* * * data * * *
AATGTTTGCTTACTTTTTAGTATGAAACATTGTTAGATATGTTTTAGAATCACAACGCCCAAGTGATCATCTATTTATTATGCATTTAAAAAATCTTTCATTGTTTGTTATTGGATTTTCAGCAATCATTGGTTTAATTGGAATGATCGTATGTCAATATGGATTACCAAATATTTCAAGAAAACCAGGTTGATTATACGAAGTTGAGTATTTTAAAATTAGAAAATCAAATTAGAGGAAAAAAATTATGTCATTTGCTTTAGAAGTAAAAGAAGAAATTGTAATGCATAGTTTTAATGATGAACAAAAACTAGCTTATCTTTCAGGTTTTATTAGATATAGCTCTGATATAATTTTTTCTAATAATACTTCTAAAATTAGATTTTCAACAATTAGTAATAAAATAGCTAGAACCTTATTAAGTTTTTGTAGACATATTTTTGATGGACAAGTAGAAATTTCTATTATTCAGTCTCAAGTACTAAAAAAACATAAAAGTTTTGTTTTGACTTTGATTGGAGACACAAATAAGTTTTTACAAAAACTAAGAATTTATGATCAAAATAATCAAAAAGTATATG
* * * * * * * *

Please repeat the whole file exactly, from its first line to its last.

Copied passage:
AATGTTTGCTTACTTTTTAGTATGAAACATTGTTAGATATGTTTTAGAATCACAACGCCCAAGTGATCATCTATTTATTATGCATTTAAAAAATCTTTCATTGTTTGTTATTGGATTTTCAGCAATCATTGGTTTAATTGGAATGATCGTATGTCAATATGGATTACCAAATATTTCAAGAAAACCAGGTTGATTATACGAAGTTGAGTATTTTAAAATTAGAAAATCAAATTAGAGGAAAAAAATTATGTCATTTGCTTTAGAAGTAAAAGAAGAAATTGTAATGCATAGTTTTAATGATGAACAAAAACTAGCTTATCTTTCAGGTTTTATTAGATATAGCTCTGATATAATTTTTTCTAATAATACTTCTAAAATTAGATTTTCAACAATTAGTAATAAAATAGCTAGAACCTTATTAAGTTTTTGTAGACATATTTTTGATGGACAAGTAGAAATTTCTATTATTCAGTCTCAAGTACTAAAAAAACATAAAAGTTTTGTTTTGACTTTGATTGGAGACACAAATAAGTTTTTACAAAAACTAAGAATTTATGATCAAAATAATCAAAAAGTATATG